Happy Jack

Some called my dad, “Happy Jack”.

And a happy fellow he was.

But he wasn’t quite like the other dads on the block.

Putting a hammer or fishing pole in his hands would surely put you at risk.

Dad’s passions ran more towards community, family, and friends.

Always a people person even though I knew he was a little shy.

Dad’s jobs in advertising and public relations gave him unique opportunities that his kids thought were pretty cool.

Like organizing ping pong drops by helicopters at shopping malls for promotion purposes. Each little ball caught by eager tiny hands below would win the toy or book neatly stamped on it.

And dad’s volunteer work in the community gave us the chance to meet personalities with names we’d only heard about on radio or TV.

Like politicians and actors who came to town to appear in festivals and ride in parades. I was taught early to play hostess to my favorite childhood stars like Captain Kangaroo when Dad was busy.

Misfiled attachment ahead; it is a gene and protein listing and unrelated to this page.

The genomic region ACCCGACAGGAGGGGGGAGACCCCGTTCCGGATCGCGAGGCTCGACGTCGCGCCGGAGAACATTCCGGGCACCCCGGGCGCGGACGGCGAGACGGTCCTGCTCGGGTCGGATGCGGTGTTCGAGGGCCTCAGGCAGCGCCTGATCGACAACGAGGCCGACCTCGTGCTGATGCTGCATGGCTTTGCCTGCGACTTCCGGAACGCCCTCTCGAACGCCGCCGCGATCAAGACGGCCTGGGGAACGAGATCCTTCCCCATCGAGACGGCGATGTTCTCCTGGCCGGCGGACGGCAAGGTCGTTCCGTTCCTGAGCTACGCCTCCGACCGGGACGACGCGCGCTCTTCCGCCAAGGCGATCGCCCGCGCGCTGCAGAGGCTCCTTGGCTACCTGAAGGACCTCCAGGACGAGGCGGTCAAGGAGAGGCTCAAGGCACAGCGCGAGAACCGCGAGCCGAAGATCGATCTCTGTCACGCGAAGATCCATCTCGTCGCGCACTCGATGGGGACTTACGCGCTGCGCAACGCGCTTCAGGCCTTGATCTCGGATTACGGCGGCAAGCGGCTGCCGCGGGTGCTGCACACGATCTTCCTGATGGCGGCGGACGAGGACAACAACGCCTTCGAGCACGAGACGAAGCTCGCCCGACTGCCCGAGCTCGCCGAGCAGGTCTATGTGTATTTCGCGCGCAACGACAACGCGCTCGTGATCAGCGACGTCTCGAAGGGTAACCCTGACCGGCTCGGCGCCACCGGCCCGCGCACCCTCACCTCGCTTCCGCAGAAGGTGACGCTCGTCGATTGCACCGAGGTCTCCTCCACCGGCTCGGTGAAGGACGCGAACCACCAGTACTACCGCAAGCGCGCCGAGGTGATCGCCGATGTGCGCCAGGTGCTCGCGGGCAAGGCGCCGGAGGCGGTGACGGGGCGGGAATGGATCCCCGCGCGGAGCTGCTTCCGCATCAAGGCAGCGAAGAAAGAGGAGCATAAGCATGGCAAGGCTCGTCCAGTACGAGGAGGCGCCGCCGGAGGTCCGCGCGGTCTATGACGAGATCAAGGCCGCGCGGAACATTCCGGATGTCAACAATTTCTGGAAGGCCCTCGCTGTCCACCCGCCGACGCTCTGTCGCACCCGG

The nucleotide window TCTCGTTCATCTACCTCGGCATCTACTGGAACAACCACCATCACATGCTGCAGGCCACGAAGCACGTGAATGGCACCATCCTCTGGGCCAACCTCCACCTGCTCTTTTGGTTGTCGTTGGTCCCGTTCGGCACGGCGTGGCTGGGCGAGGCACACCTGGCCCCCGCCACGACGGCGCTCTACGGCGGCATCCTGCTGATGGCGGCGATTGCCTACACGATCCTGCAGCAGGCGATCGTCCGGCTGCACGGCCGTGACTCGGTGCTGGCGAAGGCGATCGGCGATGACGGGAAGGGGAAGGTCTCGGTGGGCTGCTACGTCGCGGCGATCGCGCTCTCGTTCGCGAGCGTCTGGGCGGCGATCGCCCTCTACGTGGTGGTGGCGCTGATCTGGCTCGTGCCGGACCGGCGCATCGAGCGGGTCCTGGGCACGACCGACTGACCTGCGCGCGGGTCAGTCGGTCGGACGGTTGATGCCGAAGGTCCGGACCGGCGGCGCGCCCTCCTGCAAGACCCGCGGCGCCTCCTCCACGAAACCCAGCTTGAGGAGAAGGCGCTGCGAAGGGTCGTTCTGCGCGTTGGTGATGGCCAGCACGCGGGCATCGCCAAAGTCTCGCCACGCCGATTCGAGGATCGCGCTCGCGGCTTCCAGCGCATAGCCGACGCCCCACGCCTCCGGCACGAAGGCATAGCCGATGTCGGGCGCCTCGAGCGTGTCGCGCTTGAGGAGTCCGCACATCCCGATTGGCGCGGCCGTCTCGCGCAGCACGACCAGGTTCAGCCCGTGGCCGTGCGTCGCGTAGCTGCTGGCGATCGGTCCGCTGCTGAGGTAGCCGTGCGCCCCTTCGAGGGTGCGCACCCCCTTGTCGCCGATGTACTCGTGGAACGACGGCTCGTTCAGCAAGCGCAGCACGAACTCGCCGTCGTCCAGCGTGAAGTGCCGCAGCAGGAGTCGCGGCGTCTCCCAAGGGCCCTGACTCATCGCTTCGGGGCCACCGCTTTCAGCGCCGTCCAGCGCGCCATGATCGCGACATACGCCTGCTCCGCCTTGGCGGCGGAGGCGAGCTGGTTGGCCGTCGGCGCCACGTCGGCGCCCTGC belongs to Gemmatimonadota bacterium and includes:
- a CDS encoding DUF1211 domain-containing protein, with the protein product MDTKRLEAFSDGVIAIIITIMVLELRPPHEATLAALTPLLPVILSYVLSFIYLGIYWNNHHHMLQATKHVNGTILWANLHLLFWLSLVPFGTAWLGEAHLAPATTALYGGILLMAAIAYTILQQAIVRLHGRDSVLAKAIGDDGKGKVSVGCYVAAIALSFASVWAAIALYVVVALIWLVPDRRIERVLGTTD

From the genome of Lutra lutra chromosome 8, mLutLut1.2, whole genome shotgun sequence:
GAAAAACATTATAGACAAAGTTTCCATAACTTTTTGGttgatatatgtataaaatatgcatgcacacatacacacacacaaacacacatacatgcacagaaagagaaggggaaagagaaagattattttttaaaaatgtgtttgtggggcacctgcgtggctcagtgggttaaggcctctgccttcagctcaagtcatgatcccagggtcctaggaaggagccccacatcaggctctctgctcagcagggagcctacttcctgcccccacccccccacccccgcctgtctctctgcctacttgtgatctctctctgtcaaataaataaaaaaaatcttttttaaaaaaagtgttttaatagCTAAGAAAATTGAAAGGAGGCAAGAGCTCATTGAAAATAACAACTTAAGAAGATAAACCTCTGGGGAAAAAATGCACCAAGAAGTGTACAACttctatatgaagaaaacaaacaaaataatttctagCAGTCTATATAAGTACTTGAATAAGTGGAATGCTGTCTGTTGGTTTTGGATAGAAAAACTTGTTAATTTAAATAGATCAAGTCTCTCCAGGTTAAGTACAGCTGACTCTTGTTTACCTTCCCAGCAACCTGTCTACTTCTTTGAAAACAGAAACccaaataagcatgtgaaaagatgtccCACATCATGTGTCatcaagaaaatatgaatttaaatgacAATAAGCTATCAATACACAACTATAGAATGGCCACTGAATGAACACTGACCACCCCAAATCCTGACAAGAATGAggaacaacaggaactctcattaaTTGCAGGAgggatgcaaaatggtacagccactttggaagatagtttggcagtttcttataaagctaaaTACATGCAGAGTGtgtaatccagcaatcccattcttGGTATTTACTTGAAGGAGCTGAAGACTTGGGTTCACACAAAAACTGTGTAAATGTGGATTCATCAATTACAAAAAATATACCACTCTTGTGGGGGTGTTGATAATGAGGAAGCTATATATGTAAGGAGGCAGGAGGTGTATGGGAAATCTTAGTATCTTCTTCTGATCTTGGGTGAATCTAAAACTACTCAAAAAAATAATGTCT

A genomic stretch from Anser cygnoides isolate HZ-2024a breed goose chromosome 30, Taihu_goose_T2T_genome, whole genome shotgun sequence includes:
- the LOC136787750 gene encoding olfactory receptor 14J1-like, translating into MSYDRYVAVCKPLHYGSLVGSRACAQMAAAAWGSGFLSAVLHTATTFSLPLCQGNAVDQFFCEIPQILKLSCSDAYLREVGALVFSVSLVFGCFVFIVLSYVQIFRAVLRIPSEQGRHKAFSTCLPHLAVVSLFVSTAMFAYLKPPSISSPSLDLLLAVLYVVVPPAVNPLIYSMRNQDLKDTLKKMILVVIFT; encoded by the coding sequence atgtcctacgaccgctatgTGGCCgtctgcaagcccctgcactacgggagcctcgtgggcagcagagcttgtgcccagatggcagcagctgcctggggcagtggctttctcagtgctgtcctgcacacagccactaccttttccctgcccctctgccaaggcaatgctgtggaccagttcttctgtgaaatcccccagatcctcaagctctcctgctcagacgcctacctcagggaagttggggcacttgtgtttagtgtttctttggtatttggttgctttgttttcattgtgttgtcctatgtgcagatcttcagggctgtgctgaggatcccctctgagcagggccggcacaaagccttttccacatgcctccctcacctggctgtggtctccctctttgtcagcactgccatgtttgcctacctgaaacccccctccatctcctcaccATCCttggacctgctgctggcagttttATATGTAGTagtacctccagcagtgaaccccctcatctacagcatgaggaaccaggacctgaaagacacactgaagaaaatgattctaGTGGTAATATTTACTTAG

The Captain, played by Bob Keeshan, was on network television in the ’50s to the early ’90s.

Looking back, it’s no surprise that the we spent so much of our time together with other people.

Like visiting with my piano playing grandmother, staff, and the other residents in the memory unit of her care facility every Saturday morning.

He’d charm each and every one.

And also those sweet ladies generously giving out free samples to us at the grocery store afterwards.

He’d bring smiles to their faces, too.

Mom always seemed to wonder what took us so long.

I’ve been thinking a lot about Dad this week, ever since driving by Grandma’s old care facility on my way to an art class.

And again when I met up with two pleasant Wisconsin restauranteurs giving free samples at the same grocery store where I used to shop with Dad every week.

On their sample menu were wild Swedish lingonberries on pancakes.

My dad sure loved his ritual of weekend pancakes.

And his loving Scandinavian wife.

One of the restauranteurs went on to tell me their restaurant keeps goats on the grass roof in the summer to graze and amaze visitors. And they have for years.